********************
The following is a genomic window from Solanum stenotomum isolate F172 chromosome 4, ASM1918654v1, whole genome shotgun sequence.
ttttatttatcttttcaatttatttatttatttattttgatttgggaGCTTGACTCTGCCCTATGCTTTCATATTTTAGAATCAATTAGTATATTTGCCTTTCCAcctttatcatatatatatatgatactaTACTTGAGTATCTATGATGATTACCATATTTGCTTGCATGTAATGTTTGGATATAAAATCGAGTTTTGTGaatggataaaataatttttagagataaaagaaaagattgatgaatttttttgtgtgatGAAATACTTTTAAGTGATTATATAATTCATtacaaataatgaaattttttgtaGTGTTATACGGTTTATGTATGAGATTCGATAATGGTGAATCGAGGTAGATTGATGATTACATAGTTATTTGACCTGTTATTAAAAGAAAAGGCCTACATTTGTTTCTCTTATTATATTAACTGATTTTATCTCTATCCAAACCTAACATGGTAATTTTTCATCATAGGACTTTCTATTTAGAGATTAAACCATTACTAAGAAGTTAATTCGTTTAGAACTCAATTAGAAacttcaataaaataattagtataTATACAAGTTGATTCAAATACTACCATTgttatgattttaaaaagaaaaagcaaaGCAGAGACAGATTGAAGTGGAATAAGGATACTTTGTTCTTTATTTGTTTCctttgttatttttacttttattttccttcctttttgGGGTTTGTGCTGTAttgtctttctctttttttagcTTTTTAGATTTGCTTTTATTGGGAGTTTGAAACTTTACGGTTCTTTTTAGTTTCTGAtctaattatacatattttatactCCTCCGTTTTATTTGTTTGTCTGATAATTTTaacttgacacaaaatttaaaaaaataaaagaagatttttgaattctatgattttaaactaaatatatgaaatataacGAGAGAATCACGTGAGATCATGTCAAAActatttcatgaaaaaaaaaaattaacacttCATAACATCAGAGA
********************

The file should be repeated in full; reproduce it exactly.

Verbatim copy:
The following is a genomic window from Solanum stenotomum isolate F172 chromosome 4, ASM1918654v1, whole genome shotgun sequence.
ttttatttatcttttcaatttatttatttatttattttgatttgggaGCTTGACTCTGCCCTATGCTTTCATATTTTAGAATCAATTAGTATATTTGCCTTTCCAcctttatcatatatatatatgatactaTACTTGAGTATCTATGATGATTACCATATTTGCTTGCATGTAATGTTTGGATATAAAATCGAGTTTTGTGaatggataaaataatttttagagataaaagaaaagattgatgaatttttttgtgtgatGAAATACTTTTAAGTGATTATATAATTCATtacaaataatgaaattttttgtaGTGTTATACGGTTTATGTATGAGATTCGATAATGGTGAATCGAGGTAGATTGATGATTACATAGTTATTTGACCTGTTATTAAAAGAAAAGGCCTACATTTGTTTCTCTTATTATATTAACTGATTTTATCTCTATCCAAACCTAACATGGTAATTTTTCATCATAGGACTTTCTATTTAGAGATTAAACCATTACTAAGAAGTTAATTCGTTTAGAACTCAATTAGAAacttcaataaaataattagtataTATACAAGTTGATTCAAATACTACCATTgttatgattttaaaaagaaaaagcaaaGCAGAGACAGATTGAAGTGGAATAAGGATACTTTGTTCTTTATTTGTTTCctttgttatttttacttttattttccttcctttttgGGGTTTGTGCTGTAttgtctttctctttttttagcTTTTTAGATTTGCTTTTATTGGGAGTTTGAAACTTTACGGTTCTTTTTAGTTTCTGAtctaattatacatattttatactCCTCCGTTTTATTTGTTTGTCTGATAATTTTaacttgacacaaaatttaaaaaaataaaagaagatttttgaattctatgattttaaactaaatatatgaaatataacGAGAGAATCACGTGAGATCATGTCAAAActatttcatgaaaaaaaaaaattaacacttCATAACATCAGAGA